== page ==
As businesses confront turbulent times, their ability to understand, manage and control processes is critical to smooth and continuous operations. Across industries, business leaders have and continue to react swiftly to the operational process changes dictated by the pandemic. But at some point they must thoughtfully assess: do we revert back to the old way of doing things? Continue along the current path?  Or strike out in a new direction to redesign business operations for the medium and long-term?

According to Gartner’s recent Business Continuity Survey (opens in new tab), less than 2 percent of organizations believe business can continue as normal.  Rather than revert to past practices, smart organizations are taking the opportunity to both address immediate impacts of the pandemic and position for longer term success by focusing on the exposed efficiency gaps. Here’s where to start:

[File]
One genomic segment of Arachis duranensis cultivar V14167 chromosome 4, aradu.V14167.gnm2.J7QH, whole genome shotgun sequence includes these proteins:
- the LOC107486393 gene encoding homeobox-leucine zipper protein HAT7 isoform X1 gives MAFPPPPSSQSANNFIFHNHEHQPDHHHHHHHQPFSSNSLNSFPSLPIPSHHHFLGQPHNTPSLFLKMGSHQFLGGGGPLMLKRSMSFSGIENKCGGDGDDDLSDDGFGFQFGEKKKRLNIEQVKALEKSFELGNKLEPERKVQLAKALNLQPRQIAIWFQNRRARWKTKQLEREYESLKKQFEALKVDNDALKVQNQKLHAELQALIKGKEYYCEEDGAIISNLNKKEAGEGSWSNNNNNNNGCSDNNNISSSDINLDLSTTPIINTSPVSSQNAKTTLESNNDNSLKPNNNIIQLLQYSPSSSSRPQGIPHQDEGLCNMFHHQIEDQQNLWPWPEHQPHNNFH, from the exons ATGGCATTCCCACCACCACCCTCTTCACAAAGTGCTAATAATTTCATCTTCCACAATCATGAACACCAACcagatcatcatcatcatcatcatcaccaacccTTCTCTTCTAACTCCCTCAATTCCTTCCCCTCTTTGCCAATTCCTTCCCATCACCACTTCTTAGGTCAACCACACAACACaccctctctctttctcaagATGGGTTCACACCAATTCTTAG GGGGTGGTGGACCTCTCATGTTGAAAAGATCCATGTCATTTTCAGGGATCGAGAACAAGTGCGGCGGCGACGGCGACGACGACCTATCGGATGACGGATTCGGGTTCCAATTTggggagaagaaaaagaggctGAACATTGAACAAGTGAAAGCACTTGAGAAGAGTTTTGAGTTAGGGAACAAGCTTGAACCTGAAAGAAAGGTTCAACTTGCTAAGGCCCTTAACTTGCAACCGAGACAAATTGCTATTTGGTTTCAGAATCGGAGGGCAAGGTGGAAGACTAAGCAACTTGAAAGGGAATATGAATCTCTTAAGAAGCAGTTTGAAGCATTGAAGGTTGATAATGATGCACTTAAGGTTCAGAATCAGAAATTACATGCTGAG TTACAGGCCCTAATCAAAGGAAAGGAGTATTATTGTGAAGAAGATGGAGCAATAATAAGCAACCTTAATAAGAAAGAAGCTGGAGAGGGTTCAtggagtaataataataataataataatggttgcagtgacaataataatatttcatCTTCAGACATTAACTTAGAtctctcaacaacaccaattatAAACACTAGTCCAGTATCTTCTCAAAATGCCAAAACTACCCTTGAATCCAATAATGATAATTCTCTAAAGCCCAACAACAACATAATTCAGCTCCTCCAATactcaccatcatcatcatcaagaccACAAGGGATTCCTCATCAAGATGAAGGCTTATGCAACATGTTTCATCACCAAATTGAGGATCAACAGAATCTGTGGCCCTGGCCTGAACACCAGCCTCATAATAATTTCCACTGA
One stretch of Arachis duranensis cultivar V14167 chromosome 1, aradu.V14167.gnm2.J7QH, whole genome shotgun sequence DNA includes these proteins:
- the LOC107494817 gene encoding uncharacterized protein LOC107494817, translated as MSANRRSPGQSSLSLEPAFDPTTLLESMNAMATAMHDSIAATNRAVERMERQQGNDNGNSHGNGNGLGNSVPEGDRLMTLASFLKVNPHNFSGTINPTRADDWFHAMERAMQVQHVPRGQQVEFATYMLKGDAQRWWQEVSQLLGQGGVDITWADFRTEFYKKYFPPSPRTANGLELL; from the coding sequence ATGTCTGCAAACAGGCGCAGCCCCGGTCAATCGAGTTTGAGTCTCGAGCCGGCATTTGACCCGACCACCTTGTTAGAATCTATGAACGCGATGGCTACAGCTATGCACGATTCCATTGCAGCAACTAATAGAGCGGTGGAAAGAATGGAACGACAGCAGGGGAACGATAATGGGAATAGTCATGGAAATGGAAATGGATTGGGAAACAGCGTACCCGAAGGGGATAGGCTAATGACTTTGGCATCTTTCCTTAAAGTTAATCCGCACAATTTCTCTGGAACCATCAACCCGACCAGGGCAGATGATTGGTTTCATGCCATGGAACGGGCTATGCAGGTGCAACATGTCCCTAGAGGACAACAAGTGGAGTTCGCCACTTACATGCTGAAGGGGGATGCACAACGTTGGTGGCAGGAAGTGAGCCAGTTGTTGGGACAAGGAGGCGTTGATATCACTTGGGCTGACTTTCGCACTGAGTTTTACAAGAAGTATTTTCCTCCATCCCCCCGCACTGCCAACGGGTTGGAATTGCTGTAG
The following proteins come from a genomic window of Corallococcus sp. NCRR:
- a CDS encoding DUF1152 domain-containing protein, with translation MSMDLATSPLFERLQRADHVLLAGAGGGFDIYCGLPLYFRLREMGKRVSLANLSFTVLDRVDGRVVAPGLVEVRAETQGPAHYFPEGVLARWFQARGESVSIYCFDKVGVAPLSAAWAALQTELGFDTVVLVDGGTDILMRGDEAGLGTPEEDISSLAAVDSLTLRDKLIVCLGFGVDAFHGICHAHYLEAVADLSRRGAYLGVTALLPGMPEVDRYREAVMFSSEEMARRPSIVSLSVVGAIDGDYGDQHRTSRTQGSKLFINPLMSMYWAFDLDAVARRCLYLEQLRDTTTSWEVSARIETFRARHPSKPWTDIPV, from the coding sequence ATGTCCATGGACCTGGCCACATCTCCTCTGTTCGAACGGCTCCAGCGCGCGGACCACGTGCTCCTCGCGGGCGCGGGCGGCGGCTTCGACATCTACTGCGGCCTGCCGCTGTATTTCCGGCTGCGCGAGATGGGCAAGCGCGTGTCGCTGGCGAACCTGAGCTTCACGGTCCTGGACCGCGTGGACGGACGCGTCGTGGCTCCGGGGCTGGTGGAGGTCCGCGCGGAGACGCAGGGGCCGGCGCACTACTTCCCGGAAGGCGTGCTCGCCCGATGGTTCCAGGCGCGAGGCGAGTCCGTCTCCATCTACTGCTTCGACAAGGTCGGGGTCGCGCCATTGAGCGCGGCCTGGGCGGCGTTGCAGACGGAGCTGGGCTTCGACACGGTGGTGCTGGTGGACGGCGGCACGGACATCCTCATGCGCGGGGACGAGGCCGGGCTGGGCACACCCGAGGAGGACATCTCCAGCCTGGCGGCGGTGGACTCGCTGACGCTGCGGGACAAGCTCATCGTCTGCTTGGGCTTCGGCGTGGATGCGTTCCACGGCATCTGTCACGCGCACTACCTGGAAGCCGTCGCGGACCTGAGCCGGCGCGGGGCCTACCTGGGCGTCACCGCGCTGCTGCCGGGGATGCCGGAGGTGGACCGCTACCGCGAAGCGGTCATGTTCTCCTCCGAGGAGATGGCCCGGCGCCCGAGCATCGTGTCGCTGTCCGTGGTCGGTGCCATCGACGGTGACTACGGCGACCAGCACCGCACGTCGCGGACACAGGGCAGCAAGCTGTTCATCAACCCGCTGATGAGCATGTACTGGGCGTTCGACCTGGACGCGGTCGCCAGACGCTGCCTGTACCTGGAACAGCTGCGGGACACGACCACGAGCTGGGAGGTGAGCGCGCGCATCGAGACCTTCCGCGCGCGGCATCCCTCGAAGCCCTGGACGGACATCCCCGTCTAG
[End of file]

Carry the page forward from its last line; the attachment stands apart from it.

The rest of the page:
Recognize and embrace permanent change

Similarly, customer interaction has rapidly shifted from in-person or in-store to online and through mobile, dramatically accelerating a transition that was already well underway. This presents an opportunity to get ahead of the curve by embracing new channels for customer interaction. One South African-based financial institution addressed the fact that branches were closed by shifting the loan application process to WhatsApp, solving an immediate problem while also addressing long-term trends.